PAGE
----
May 30, 2024


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Rev. Innocent Peace-Udochukwu
President Living Fountain Ministries Int’l LIFOM.

I am the Lord; I change not.
Malachai 3:6

Times change. People Change. Churches Change, but God never changes! We can take great comfort in that.

The attribute of God which describes Him as changeless is called His immutability. He does not change in His essential being. He does not change in His attributes. He does not change in the principles by which He operates.

The psalmist contrasted the changing destiny of the heavens and earth with God’s changelessness: They shall be changed, but thou art the same (Psa. 102:26, 27). James describes the Lord as the Father of lights, with whom is no variableness, neither shadow of turning (Jas. 1:17).

There are other Scriptures that remind us that God does not repent. “God is not a man that he should lie; neither the son of man that he should repent (Num. 23:19). The Strength of Israel will not lie nor repent (1 Sam. 15:29).

The stability which the anchor gives the ship when it has at last obtained a hold-fast, is like that which the Christian’s hope affords him when it fixes itself upon this glorious truth. With God “is no variableness, neither shadow of turning.” What ever His attributes were of old, they are now; His power, His wisdom, His justice, His truth, are alike unchanged. He has ever been the refuge of His people, their stronghold in the day of trouble, and He is their sure Helper still. He is unchanged in His love. He has loved His people with “an everlasting love”; He loves them now as much as ever He did, and when all earthly things shall have melted in the last conflagration, His love will still wear the dew of its youth.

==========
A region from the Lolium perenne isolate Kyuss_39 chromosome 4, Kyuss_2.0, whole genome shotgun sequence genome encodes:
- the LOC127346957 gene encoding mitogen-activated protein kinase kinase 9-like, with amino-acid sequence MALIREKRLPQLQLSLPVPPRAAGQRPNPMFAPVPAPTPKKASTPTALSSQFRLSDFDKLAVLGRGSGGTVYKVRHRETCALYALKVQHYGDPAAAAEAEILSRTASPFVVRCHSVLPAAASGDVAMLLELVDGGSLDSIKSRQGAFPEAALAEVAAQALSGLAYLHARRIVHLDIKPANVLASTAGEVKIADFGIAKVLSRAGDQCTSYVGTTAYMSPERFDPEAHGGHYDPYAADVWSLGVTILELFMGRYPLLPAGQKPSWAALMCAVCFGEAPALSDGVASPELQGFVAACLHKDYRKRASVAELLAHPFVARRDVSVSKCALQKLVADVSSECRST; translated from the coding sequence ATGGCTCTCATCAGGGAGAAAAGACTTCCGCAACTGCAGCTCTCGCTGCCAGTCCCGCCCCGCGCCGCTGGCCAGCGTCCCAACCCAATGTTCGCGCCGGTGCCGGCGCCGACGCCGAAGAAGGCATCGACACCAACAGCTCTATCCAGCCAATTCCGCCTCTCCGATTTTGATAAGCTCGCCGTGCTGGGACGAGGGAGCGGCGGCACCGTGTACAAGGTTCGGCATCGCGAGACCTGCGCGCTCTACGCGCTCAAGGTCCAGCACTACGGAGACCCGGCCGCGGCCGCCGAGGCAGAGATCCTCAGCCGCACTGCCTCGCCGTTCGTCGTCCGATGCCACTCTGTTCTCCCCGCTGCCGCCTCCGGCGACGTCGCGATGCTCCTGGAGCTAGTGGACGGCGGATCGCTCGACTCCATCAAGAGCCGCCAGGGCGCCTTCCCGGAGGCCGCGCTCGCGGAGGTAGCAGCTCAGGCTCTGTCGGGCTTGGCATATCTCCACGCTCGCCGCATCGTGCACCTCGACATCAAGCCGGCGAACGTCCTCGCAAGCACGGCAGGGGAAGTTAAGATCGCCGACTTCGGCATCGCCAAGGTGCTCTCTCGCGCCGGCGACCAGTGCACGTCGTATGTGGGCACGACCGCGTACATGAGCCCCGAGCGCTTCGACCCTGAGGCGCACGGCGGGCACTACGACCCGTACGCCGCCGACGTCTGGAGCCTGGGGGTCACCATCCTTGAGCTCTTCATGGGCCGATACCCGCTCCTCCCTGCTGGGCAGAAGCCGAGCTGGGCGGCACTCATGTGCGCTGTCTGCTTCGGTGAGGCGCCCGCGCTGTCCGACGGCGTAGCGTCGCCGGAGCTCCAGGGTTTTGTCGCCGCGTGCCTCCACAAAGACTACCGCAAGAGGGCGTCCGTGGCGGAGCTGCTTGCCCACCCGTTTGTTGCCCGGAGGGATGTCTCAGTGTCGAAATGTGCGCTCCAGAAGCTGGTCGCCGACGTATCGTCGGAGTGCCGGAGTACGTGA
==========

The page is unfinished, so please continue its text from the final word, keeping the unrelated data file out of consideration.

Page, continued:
But God is perpetually the same. He is not composed of any substance or material, but is spirit—pure, essential, and etherial spirit—and therefore he is immutable. He remains everlastingly the same.

The objects of God’s everlasting love never change. Those whom God hath called, he will justify; whom he has justified, he will sanctify; and whom he sanctifies, he will glorify.

I am thankful though that in our world of constant change there are some things that never change. Malachi 3:6. “For I am the LORD, I change not; therefore, ye sons of Jacob are not consumed.” God was referring to His own qualities of patience, long-suffering, and mercy when He said, “I am the Lord, I change not…”

The word LORD in our text is the Hebrew word Jehovah, which Jehovah means that He is the eternal, self-existent, self-sufficient God who created and sustains it all. He never had a beginning and will never have an ending. God has always been, always is and will always be. If you understand all that then you can explain it to me sometime! God is more awesome than I will ever understand and infinitely more complex than I can ever hope to explore. He transcends all time, all space, all knowledge, and every other dimension you can come up with.

Change is one of the most threatening things many of us face in life, and yet we encounter it every day. The universe itself is changing. Scientists tell us that all observed systems are continually changing from order to disorder, and that every transformation of energy is accompanied by a loss in the availability of energy for future use. In other words, our universe is running down.
Besides that, the world we live in is changing. Highly sophisticated technical developments have radically altered our lifestyle, and now they threaten our very existence. Ideological developments have changed the balance of world power and threaten our freedom as a nation. Governments are toppled and new ones established overnight, and sometimes it seems as though revolutions are as common as eating and sleeping. Every day the news reports focus on some new changes occurring in our world.